One of the hardest things is knowing how to respond to, “how was it?” I don’t know how to encapsulate in a brief sentence my entire overseas experience. I simply say, “amazing! Thanks!” (because how much time do we have, really, between classes, or as you pass one another in the yard?) but I feel I’m not doing the year justice.
Admitting to some colleagues that I did struggle a bit overseas was interesting. I think most people assume I adapted easily and slotted in happily with Hungarian life. I know at times I kept up a brave face to my family on Skype, not wanting to crack and burst into tears whilst talking to them. At other times, I was so absorbed in living in the moment, being right there in Europe, amazed that we made it, we really did it, and we were happy. It’s true that it was amazing. It was eye-opening, life-affirming, hard work, fantastic, fun, and at times, even mundane. Washing still has to be done. Bills still have to be paid. You get blisters and spend a day with your feet up, or you get a cold and lie in bed all day. We had boring days. I think it’s hard to imagine how anyone would have boring days when they don’t have to work, they don’t have to worry about money and they are in Europe (when you’ve come all the way from Australia), but I assure you, we had a few boring days.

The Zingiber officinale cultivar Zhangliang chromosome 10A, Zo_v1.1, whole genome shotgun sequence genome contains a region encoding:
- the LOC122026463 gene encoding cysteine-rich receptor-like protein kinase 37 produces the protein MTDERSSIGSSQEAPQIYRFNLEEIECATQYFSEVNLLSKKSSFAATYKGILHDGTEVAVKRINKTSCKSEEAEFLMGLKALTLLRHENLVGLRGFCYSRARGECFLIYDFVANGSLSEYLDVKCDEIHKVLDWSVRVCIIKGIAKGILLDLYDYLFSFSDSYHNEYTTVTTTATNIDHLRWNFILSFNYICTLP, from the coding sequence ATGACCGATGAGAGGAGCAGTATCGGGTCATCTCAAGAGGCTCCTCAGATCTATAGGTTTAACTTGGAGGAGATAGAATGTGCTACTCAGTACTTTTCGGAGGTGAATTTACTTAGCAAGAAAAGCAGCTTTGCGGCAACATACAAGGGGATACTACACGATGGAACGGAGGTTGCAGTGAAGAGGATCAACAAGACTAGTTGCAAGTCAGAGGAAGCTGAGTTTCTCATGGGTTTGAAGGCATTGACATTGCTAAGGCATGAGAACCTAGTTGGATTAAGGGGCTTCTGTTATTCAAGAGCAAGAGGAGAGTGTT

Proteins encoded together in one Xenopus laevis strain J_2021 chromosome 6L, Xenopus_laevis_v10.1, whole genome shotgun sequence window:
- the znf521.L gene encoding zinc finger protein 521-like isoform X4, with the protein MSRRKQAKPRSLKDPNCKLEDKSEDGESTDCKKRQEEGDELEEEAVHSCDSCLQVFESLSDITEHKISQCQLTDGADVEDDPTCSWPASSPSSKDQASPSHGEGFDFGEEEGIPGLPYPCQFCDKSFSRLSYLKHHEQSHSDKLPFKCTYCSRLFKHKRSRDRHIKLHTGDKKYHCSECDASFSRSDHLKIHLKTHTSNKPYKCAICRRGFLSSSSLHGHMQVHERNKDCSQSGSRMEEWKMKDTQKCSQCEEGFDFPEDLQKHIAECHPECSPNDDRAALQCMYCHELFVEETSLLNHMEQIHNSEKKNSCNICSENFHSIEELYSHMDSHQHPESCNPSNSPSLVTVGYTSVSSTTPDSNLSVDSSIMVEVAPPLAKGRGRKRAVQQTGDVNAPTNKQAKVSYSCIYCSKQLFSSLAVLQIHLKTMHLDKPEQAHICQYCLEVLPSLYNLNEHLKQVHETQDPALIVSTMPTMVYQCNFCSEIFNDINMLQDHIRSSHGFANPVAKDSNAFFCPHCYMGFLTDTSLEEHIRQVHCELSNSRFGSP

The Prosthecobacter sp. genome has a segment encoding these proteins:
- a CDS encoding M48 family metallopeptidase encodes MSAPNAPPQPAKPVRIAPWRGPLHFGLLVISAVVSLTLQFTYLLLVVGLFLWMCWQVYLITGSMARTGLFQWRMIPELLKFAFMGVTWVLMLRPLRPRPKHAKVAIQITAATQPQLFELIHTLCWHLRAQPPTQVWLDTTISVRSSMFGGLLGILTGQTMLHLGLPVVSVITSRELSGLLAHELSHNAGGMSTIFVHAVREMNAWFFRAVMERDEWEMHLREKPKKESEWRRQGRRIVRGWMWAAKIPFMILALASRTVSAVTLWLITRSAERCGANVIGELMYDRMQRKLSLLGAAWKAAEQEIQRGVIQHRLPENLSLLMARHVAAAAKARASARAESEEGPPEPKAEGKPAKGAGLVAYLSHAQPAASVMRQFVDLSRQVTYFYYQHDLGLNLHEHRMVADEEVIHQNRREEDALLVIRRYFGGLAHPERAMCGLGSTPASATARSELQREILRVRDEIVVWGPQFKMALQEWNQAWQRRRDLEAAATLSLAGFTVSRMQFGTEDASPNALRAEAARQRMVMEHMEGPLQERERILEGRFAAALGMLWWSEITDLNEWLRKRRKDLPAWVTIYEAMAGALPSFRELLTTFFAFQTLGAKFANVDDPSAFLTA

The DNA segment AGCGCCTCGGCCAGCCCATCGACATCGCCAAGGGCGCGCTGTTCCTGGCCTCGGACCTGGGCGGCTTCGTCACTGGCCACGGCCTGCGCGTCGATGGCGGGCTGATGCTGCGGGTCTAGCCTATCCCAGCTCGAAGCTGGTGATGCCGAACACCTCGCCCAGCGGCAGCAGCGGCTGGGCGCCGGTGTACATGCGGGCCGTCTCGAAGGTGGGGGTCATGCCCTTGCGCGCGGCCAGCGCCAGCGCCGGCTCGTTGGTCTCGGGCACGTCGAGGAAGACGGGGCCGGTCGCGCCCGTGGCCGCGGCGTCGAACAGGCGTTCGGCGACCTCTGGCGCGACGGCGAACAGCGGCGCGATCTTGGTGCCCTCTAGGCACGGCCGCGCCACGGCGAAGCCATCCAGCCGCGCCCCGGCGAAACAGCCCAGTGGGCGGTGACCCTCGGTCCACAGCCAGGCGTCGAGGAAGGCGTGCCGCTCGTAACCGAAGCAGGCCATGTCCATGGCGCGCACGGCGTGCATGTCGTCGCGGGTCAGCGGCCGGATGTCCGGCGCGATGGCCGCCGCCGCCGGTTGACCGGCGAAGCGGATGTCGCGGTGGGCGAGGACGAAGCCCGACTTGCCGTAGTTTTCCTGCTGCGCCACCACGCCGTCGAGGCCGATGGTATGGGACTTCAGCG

But when I think back to some of the highlights – my truly favourite trips – I wish I was back there. I think of Weissensee in Austria, with it’s clear blue water and enormous mountains. I think of driving through Italy in a Fiat, swimming in the Mediterranean in Barcelona, ice skating in Budapest and drinking wine and eating cheese with Sally for less than $10, or crunching through snow… I wish I was there.
And we knew this would happen. Well-travelled Sally and I agreed one day, as I fought back tears and declared that I was ready to go home, that I would get home and wish I was back there. Well, Sal, it happened!
But in the same way that when things were tough in Budapest, I had to tell myself to get over it, appreciate what I had before me and try to enjoy it, I have to do the same here.
This is my home. I love the familiarity. But in the same way that familiarity is sweet, adventure and the unknown is enticing.